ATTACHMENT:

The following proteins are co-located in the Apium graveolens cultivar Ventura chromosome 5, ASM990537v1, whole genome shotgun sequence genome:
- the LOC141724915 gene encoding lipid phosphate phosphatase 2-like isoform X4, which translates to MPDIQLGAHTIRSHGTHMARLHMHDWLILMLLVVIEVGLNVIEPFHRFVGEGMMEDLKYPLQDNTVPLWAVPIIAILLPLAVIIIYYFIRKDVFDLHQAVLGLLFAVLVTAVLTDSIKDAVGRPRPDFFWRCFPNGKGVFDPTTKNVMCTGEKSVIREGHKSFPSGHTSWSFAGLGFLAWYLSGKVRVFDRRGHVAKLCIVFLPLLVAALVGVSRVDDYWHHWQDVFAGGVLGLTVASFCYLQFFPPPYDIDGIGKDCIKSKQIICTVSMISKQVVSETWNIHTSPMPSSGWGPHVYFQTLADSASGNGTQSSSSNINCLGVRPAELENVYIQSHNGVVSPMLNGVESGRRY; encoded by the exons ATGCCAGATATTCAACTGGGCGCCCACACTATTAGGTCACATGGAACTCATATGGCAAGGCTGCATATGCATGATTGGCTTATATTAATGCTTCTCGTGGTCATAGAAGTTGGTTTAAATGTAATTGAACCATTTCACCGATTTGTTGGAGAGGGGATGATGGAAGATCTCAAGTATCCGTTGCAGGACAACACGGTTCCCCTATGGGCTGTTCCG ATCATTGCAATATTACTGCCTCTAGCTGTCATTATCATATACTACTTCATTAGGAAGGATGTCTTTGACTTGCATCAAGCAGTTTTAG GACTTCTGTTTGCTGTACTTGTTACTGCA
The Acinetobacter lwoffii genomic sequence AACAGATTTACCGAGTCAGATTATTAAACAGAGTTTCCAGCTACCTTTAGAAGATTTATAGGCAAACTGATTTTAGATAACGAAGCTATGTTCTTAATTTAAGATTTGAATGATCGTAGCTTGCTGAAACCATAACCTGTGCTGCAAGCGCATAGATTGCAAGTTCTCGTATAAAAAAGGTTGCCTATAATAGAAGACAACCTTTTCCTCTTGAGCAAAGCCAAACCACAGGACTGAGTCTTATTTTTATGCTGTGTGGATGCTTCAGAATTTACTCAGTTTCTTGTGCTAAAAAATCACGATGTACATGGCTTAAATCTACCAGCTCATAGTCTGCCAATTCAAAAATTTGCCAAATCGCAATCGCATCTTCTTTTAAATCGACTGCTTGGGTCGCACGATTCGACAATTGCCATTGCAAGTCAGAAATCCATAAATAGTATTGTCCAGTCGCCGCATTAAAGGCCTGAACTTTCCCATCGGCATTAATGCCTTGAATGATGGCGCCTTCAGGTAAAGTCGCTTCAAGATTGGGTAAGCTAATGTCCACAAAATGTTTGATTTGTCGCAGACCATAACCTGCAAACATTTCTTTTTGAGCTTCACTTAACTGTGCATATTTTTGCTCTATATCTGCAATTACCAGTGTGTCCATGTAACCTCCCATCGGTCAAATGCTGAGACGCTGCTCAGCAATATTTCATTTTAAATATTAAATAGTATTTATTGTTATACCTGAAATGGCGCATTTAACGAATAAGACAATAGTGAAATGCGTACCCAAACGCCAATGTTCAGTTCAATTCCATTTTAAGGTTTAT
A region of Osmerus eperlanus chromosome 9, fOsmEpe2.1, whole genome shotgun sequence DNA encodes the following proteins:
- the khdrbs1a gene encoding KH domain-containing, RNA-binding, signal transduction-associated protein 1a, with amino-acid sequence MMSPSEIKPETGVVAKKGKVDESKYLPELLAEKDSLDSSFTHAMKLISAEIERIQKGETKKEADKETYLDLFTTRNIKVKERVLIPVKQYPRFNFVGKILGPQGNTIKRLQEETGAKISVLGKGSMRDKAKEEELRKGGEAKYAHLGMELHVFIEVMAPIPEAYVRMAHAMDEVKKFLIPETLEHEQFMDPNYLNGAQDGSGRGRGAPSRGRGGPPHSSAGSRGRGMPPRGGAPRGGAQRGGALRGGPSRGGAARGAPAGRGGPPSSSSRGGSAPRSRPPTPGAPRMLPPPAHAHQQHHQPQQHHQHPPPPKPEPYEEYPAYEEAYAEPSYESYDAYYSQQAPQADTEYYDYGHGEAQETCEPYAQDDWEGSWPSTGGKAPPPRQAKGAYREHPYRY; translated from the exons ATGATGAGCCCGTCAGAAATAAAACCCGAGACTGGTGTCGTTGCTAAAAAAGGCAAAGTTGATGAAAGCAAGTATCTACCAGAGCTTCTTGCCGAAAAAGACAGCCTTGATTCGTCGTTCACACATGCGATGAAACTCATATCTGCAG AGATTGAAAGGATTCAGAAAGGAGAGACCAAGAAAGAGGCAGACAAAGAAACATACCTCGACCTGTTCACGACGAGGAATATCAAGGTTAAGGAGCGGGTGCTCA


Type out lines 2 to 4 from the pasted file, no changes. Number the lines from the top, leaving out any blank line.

- the LOC141724915 gene encoding lipid phosphate phosphatase 2-like isoform X4, which translates to MPDIQLGAHTIRSHGTHMARLHMHDWLILMLLVVIEVGLNVIEPFHRFVGEGMMEDLKYPLQDNTVPLWAVPIIAILLPLAVIIIYYFIRKDVFDLHQAVLGLLFAVLVTAVLTDSIKDAVGRPRPDFFWRCFPNGKGVFDPTTKNVMCTGEKSVIREGHKSFPSGHTSWSFAGLGFLAWYLSGKVRVFDRRGHVAKLCIVFLPLLVAALVGVSRVDDYWHHWQDVFAGGVLGLTVASFCYLQFFPPPYDIDGIGKDCIKSKQIICTVSMISKQVVSETWNIHTSPMPSSGWGPHVYFQTLADSASGNGTQSSSSNINCLGVRPAELENVYIQSHNGVVSPMLNGVESGRRY; encoded by the exons ATGCCAGATATTCAACTGGGCGCCCACACTATTAGGTCACATGGAACTCATATGGCAAGGCTGCATATGCATGATTGGCTTATATTAATGCTTCTCGTGGTCATAGAAGTTGGTTTAAATGTAATTGAACCATTTCACCGATTTGTTGGAGAGGGGATGATGGAAGATCTCAAGTATCCGTTGCAGGACAACACGGTTCCCCTATGGGCTGTTCCG ATCATTGCAATATTACTGCCTCTAGCTGTCATTATCATATACTACTTCATTAGGAAGGATGTCTTTGACTTGCATCAAGCAGTTTTAG GACTTCTGTTTGCTGTACTTGTTACTGCA
The Acinetobacter lwoffii genomic sequence AACAGATTTACCGAGTCAGATTATTAAACAGAGTTTCCAGCTACCTTTAGAAGATTTATAGGCAAACTGATTTTAGATAACGAAGCTATGTTCTTAATTTAAGATTTGAATGATCGTAGCTTGCTGAAACCATAACCTGTGCTGCAAGCGCATAGATTGCAAGTTCTCGTATAAAAAAGGTTGCCTATAATAGAAGACAACCTTTTCCTCTTGAGCAAAGCCAAACCACAGGACTGAGTCTTATTTTTATGCTGTGTGGATGCTTCAGAATTTACTCAGTTTCTTGTGCTAAAAAATCACGATGTACATGGCTTAAATCTACCAGCTCATAGTCTGCCAATTCAAAAATTTGCCAAATCGCAATCGCATCTTCTTTTAAATCGACTGCTTGGGTCGCACGATTCGACAATTGCCATTGCAAGTCAGAAATCCATAAATAGTATTGTCCAGTCGCCGCATTAAAGGCCTGAACTTTCCCATCGGCATTAATGCCTTGAATGATGGCGCCTTCAGGTAAAGTCGCTTCAAGATTGGGTAAGCTAATGTCCACAAAATGTTTGATTTGTCGCAGACCATAACCTGCAAACATTTCTTTTTGAGCTTCACTTAACTGTGCATATTTTTGCTCTATATCTGCAATTACCAGTGTGTCCATGTAACCTCCCATCGGTCAAATGCTGAGACGCTGCTCAGCAATATTTCATTTTAAATATTAAATAGTATTTATTGTTATACCTGAAATGGCGCATTTAACGAATAAGACAATAGTGAAATGCGTACCCAAACGCCAATGTTCAGTTCAATTCCATTTTAAGGTTTAT
A region of Osmerus eperlanus chromosome 9, fOsmEpe2.1, whole genome shotgun sequence DNA encodes the following proteins: